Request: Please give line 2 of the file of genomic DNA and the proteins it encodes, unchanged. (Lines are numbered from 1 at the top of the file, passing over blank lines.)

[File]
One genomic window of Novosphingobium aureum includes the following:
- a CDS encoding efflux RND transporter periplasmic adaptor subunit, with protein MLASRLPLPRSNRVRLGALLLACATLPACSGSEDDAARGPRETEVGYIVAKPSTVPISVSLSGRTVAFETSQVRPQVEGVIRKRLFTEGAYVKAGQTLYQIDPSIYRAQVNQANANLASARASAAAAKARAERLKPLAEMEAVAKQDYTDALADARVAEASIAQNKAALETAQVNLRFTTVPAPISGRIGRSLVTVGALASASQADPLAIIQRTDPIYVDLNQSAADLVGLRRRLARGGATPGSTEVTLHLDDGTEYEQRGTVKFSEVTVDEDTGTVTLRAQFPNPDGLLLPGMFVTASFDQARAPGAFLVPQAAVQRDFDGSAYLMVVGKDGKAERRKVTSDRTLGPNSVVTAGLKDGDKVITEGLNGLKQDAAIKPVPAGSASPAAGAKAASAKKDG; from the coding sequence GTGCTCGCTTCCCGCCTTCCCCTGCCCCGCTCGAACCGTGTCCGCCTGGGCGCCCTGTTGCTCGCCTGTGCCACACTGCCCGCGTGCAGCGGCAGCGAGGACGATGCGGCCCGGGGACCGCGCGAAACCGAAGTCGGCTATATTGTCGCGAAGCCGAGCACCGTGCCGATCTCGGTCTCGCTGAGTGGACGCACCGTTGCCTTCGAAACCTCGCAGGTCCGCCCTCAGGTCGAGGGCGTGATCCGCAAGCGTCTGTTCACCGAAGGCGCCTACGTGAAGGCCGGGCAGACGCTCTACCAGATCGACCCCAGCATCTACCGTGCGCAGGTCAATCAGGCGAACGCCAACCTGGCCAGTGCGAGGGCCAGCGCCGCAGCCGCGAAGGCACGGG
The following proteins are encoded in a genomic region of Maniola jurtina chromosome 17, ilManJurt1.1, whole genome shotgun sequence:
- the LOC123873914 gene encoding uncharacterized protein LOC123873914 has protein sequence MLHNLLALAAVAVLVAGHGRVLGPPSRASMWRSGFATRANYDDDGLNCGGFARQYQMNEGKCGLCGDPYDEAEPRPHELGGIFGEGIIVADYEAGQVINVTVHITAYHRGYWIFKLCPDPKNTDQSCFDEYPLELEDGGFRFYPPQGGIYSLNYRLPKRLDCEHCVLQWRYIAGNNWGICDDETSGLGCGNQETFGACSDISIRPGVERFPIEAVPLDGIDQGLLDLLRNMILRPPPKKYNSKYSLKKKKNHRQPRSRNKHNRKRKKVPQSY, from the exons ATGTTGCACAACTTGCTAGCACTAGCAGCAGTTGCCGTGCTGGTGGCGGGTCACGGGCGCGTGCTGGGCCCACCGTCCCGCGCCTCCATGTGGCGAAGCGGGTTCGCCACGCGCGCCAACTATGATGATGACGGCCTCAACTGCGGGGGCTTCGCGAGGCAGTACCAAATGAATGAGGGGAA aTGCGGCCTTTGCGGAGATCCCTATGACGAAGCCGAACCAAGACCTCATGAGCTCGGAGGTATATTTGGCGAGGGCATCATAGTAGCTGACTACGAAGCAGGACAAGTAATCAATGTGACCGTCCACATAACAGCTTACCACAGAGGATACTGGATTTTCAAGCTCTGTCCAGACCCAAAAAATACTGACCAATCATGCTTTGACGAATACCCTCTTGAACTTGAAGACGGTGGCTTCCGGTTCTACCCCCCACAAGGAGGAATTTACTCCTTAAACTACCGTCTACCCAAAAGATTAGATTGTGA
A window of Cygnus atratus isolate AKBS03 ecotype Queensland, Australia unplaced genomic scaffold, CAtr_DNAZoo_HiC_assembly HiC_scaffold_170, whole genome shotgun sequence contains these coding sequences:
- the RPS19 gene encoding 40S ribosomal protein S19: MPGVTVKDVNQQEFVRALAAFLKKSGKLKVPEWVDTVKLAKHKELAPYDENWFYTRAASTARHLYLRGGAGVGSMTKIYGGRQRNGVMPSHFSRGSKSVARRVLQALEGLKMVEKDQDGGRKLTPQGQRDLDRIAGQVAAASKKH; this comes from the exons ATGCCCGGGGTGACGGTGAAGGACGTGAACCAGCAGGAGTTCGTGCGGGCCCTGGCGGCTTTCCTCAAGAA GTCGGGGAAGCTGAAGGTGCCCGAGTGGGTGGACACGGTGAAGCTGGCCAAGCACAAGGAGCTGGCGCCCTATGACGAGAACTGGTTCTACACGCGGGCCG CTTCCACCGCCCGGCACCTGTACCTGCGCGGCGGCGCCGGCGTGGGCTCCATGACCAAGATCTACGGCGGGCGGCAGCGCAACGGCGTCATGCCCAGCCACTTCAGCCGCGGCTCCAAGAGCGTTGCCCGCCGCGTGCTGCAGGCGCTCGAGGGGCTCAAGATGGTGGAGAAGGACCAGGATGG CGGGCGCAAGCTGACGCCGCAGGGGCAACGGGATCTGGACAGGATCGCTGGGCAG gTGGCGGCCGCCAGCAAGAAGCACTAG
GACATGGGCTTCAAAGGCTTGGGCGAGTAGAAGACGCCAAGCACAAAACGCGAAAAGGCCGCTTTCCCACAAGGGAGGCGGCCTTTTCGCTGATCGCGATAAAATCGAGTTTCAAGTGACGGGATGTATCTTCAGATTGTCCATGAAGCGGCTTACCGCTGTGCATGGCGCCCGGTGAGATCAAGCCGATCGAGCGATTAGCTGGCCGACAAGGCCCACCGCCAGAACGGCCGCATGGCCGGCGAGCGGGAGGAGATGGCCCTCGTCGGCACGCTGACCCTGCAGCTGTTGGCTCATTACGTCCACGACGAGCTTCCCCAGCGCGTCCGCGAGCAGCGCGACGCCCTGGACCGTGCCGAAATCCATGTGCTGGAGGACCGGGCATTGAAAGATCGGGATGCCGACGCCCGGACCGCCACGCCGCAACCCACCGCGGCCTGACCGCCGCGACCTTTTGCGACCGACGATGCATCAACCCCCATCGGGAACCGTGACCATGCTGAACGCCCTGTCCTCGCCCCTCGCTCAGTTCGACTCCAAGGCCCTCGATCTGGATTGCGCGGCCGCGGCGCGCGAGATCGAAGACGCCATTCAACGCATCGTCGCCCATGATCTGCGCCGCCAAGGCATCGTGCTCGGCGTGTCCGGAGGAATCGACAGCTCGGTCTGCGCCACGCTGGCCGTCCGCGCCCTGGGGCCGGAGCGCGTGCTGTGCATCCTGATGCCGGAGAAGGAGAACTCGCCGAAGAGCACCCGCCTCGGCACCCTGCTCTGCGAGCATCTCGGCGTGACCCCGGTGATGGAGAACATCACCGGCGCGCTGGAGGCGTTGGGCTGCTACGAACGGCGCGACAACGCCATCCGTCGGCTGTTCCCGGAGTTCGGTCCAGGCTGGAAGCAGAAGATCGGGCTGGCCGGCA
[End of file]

- a CDS encoding efflux RND transporter periplasmic adaptor subunit, with protein MLASRLPLPRSNRVRLGALLLACATLPACSGSEDDAARGPRETEVGYIVAKPSTVPISVSLSGRTVAFETSQVRPQVEGVIRKRLFTEGAYVKAGQTLYQIDPSIYRAQVNQANANLASARASAAAAKARAERLKPLAEMEAVAKQDYTDALADARVAEASIAQNKAALETAQVNLRFTTVPAPISGRIGRSLVTVGALASASQADPLAIIQRTDPIYVDLNQSAADLVGLRRRLARGGATPGSTEVTLHLDDGTEYEQRGTVKFSEVTVDEDTGTVTLRAQFPNPDGLLLPGMFVTASFDQARAPGAFLVPQAAVQRDFDGSAYLMVVGKDGKAERRKVTSDRTLGPNSVVTAGLKDGDKVITEGLNGLKQDAAIKPVPAGSASPAAGAKAASAKKDG; from the coding sequence GTGCTCGCTTCCCGCCTTCCCCTGCCCCGCTCGAACCGTGTCCGCCTGGGCGCCCTGTTGCTCGCCTGTGCCACACTGCCCGCGTGCAGCGGCAGCGAGGACGATGCGGCCCGGGGACCGCGCGAAACCGAAGTCGGCTATATTGTCGCGAAGCCGAGCACCGTGCCGATCTCGGTCTCGCTGAGTGGACGCACCGTTGCCTTCGAAACCTCGCAGGTCCGCCCTCAGGTCGAGGGCGTGATCCGCAAGCGTCTGTTCACCGAAGGCGCCTACGTGAAGGCCGGGCAGACGCTCTACCAGATCGACCCCAGCATCTACCGTGCGCAGGTCAATCAGGCGAACGCCAACCTGGCCAGTGCGAGGGCCAGCGCCGCAGCCGCGAAGGCACGGG